These questions reinforce the idea that media literacy isn’t just about the ability to access, analyze, evaluate, and communicate messages in a variety of forms. One must also be able to know the context of the message as well and develop the skills to engage the medium of the message in meaningful ways.

Media literacy may be considered a new field of study, but its origins, the application of analysis to media, dates back nearly 40 years, and its historical underpinnings are linked to principles of classical rhetoric that could be traced to ancient Greece. The philosophical framework for media analysis changes, depending on scholarly presentation. One author, James Potter, said after conducting an analysis of various research regarding the topic said  media literacy is really the convergence of three huge bodies of knowledge: media studies (the industries, content, and effects), human thinking (how people attend to messages and construct meaning), and becoming educated. In the technology-driven society we live in, these bodies intersect in the rhetorical online spaces of students. Their activities of literacy are spent outside classroom contexts as they engage online and mix and re-mix a variety of text, technology, art and sound into new conventions of communication. To the credit of the National Council of Teachers of English, the National Writing Project and the parallel professional associations of other disciplines including STEM and the arts, threads of media literacy core principles are already in place, they are just have different names.  

My purpose in writing this short blog is to ask those who have integrated media literacy (whether they call it that or something else) is to teach some of the core principles in their subject matter, How is that working for you? and do you think it will make a difference five years out? For more information about media literacy’s questions and its core principles, I have included the following links. Many others exist and I invite you to respond and add others you something about.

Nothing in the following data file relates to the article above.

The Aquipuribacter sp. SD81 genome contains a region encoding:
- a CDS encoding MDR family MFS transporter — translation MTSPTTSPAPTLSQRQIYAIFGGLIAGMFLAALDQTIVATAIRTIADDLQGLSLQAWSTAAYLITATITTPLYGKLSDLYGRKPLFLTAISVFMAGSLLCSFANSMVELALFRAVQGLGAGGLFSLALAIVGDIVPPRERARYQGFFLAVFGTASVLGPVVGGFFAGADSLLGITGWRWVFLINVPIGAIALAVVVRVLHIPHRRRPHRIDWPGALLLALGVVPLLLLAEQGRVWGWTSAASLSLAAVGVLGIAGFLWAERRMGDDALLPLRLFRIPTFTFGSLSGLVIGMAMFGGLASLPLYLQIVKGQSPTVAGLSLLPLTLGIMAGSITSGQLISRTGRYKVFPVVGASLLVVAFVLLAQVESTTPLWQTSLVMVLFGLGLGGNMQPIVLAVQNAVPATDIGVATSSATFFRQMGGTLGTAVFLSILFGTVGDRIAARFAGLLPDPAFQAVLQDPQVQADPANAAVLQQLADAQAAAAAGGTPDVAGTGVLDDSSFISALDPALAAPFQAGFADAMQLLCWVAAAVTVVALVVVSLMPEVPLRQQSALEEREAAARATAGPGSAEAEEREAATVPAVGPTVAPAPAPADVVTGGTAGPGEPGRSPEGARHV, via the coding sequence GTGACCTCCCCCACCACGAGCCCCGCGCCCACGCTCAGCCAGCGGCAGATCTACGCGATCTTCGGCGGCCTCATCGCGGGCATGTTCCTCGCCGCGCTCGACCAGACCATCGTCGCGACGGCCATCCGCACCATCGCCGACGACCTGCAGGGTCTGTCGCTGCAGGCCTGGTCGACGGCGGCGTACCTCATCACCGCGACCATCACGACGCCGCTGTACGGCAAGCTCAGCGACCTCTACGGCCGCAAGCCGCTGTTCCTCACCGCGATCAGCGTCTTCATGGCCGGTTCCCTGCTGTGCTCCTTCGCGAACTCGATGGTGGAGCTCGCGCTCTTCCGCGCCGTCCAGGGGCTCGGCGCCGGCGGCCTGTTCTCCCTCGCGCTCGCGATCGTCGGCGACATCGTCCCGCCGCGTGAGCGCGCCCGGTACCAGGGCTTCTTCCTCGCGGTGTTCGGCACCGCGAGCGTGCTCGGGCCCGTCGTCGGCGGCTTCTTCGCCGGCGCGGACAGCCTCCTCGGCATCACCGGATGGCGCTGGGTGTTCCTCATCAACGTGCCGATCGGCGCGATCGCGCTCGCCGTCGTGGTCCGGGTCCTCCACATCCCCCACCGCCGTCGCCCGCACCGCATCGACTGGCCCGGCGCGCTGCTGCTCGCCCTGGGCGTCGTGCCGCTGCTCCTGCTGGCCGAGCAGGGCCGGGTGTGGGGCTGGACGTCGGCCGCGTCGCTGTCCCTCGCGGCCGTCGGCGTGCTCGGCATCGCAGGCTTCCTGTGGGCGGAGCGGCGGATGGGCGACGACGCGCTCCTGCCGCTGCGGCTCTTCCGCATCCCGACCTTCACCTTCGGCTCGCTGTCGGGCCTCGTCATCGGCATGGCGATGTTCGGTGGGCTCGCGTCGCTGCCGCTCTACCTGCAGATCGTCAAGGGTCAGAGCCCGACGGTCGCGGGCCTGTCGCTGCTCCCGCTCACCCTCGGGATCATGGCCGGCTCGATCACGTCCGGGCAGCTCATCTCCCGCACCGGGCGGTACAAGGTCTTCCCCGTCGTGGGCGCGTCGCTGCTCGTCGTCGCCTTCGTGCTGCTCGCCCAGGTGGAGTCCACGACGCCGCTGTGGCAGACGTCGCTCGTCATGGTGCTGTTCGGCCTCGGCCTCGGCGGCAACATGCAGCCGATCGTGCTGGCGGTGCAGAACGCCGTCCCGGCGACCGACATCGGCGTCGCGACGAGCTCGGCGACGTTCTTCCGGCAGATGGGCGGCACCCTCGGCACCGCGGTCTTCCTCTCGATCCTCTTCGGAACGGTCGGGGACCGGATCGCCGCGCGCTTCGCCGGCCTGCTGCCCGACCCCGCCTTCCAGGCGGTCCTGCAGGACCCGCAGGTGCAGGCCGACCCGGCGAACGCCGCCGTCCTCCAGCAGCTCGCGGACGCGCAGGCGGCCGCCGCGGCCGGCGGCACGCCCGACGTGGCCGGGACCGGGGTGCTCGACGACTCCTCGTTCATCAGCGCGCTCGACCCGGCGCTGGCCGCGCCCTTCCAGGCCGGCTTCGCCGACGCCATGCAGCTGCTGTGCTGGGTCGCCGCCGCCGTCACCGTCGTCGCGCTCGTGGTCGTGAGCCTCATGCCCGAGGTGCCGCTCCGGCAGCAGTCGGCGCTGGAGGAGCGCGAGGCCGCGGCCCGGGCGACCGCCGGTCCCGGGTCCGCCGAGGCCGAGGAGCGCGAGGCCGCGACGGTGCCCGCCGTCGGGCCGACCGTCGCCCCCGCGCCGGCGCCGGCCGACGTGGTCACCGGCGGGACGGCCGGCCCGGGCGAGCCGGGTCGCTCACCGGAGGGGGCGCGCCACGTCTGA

Gateway Media Literacy Partners-St Louis (Local- Register for the mini conference, Pedagogy to Production, June 7)
Site has some great essays to share with your friends and students.

National Association for Media Literacy Education
Look for the Core Principles of Media Literacy on this site.
Take a trip to LA this summer. National Conference is $365. There are discount offerings and CEUs for K-12 teachers and one-day attendees. 

Media Literacy Clearinghouse
Frank is often the go-to-media literacy expert for the National Council for Teachers of English

Common Sense Media
Great Media Literacy Curriculum Resources

Center for Media Literacy
One of the original Media Literacy sites that contains a lot of the intellectual history of Media Literacy
USC’s Annenberg Innovation Lab
              Lab is directed by media innovation expert Henry Jenkins

Monday, April 8, 2013

We Need Your Help!

We do not have a post this week.  If you or a TC you know is willing to share a short piece about what they are doing or thinking concerning writing in education, we would love to share it.  Email us at to participate.